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PREPARE YOUR FAMILY AND PETS FOR TICK SEASON

As each spring and summer approaches, concerns about tick-borne illnesses will surely increase. You are not powerless. Take precautions to avoid ticks, tick bites, and the diseases they can cause.

Ticks love to bite animals and people to feed on their blood and they provide a deluge of tick-borne diseases including but not limited to Lyme disease.   For detailed info on Lyme disease check out this article  

Other diseases that ticks bring are:

•  Anaplasmosis

•  Rocky Mountain spotted fever

•  Babesiosis (Texas fever)

•  Ehrlichiosis (primarily transmitted by the lone star tick)

•  Tularemia

•  Colorado tick fever

•  Powassan (a form of encephalitis)

The only foolproof way to avoid ticks altogether is to avoid those areas where they may be encountered- typically the high brush or grass of wooded areas- especially in the late spring and summer months. If you find yourself in an area where ticks are common, wear long pants and tuck them into your socks. Wear white, so that ticks can be more easily seen if crawling on you. Examine your skin when you return from the woods and brush off any ticks you see walking about -- removing them before they attach and bite may help prevent disease.   Repellants that contains DEET, applied to the skin and/or clothes, are effective at keeping ticks off of your skin and reducing the chance that they will bite. Examine and brush your dog so that any ticks can be removed before they can bite you.

If a tick attaches itself to you, follow this procedure to safely remove it ASAP.

  1. With fine tweezers, grasp the tick as close to the skin as possible; avoid squeezing the tick's body and don't use your bare hands to do this.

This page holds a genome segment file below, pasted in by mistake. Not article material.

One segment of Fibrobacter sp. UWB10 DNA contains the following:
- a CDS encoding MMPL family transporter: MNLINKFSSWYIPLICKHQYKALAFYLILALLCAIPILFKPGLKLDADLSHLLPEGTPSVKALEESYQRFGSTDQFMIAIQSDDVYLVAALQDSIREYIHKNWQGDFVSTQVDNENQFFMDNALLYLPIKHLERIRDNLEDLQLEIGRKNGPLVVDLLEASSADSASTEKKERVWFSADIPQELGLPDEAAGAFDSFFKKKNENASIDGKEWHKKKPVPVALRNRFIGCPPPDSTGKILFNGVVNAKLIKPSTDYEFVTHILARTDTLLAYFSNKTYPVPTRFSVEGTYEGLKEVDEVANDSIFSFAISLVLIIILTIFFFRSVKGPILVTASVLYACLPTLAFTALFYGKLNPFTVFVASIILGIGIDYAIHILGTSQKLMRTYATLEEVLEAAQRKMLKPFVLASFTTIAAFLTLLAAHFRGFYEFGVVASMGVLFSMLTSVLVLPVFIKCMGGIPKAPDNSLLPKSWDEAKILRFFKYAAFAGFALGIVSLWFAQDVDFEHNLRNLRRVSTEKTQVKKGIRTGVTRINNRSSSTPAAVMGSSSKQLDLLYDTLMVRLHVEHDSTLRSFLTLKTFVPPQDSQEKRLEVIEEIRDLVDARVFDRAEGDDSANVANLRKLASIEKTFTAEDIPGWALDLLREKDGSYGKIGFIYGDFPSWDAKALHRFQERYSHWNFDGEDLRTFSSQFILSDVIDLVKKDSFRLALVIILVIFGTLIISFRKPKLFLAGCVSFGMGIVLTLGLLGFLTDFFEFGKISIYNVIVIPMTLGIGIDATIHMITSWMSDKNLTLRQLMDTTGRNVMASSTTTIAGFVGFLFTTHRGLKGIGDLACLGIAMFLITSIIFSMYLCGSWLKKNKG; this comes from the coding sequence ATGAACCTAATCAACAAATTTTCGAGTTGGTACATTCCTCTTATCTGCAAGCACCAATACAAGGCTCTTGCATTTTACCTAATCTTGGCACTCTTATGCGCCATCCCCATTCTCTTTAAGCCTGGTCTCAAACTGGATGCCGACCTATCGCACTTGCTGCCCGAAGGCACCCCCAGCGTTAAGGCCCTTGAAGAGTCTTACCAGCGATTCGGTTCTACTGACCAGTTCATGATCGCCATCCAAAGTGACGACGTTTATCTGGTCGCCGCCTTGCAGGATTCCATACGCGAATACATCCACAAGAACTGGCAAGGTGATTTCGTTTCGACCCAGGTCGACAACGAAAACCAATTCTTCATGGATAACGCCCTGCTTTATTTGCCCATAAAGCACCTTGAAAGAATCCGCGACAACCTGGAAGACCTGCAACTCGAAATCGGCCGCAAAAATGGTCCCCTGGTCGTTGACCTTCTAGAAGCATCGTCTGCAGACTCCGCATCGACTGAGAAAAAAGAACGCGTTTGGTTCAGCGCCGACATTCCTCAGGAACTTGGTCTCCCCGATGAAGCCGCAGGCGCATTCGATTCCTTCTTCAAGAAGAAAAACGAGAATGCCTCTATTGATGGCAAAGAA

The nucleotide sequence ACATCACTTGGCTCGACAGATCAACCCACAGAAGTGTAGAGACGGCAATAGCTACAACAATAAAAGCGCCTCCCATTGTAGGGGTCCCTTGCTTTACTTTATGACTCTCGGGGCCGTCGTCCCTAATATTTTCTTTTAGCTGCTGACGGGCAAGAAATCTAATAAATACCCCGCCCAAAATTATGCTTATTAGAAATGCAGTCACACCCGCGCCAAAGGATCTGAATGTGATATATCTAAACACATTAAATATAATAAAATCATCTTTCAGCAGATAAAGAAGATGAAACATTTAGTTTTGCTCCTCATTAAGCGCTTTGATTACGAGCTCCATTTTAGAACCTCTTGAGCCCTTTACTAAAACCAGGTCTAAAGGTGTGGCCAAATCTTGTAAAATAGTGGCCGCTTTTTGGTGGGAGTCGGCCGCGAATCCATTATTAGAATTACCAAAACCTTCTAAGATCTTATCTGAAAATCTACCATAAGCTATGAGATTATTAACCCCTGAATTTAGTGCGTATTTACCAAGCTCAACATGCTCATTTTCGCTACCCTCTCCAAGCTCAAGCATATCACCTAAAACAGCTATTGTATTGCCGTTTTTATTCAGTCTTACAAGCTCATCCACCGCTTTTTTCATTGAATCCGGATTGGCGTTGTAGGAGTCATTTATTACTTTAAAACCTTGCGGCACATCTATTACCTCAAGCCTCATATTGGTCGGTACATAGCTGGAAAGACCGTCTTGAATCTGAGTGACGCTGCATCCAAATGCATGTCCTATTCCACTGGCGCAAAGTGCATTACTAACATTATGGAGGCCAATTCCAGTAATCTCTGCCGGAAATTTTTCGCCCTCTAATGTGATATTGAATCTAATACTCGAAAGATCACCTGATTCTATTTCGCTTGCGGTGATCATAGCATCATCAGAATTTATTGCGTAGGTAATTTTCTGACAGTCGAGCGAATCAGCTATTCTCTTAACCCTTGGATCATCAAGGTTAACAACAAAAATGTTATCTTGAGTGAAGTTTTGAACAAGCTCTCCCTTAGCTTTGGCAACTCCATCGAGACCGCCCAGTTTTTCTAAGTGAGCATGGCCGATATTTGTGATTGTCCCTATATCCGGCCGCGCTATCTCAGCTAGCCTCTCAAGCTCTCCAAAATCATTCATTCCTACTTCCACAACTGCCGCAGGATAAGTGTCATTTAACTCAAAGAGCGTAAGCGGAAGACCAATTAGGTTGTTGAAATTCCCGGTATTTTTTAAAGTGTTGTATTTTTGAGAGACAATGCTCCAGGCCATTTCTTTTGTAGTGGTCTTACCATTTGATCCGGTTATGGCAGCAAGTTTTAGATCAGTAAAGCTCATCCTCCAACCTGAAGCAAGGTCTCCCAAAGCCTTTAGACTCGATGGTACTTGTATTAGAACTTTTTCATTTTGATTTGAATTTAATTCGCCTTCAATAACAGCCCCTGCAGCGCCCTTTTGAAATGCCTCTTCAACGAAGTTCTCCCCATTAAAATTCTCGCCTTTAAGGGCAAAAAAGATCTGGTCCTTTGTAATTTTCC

2. While applying constant pressure, pull the tick away from the skin.
  3. Wash the site well with soap and water, alcohol and/or an iodine-containing cleanser.

Do not use a match to try and remove the tick!   This removal method is a myth perpetuated by generations of campers, families, and friends.   The problem with the hot match approach is that the tick may burrow more deeply into the skin and the match can burn the skin.   In addition, irritating the tick in this way may provoke it to release more saliva or its intestinal contents, increasing the chances of transmitting infection.

Check out this link for more detailed removal information:

http://www.lyme.org/ticks/removal.html

Another effective method of tick removal that has been tried on pets is to rub the tick in a circular motion and pretend you're trying to make the tick dizzy.   It is best to stick with one direction, clockwise. It usually takes less than a minute, so if it's not working, make sure the body of the tick is moving around.   This link explains this procedure more and provides a demonstration video proving its effectiveness.

 

By being aware of how to handle ticks, you can take steps to avoid contracting the many diseases they transmit.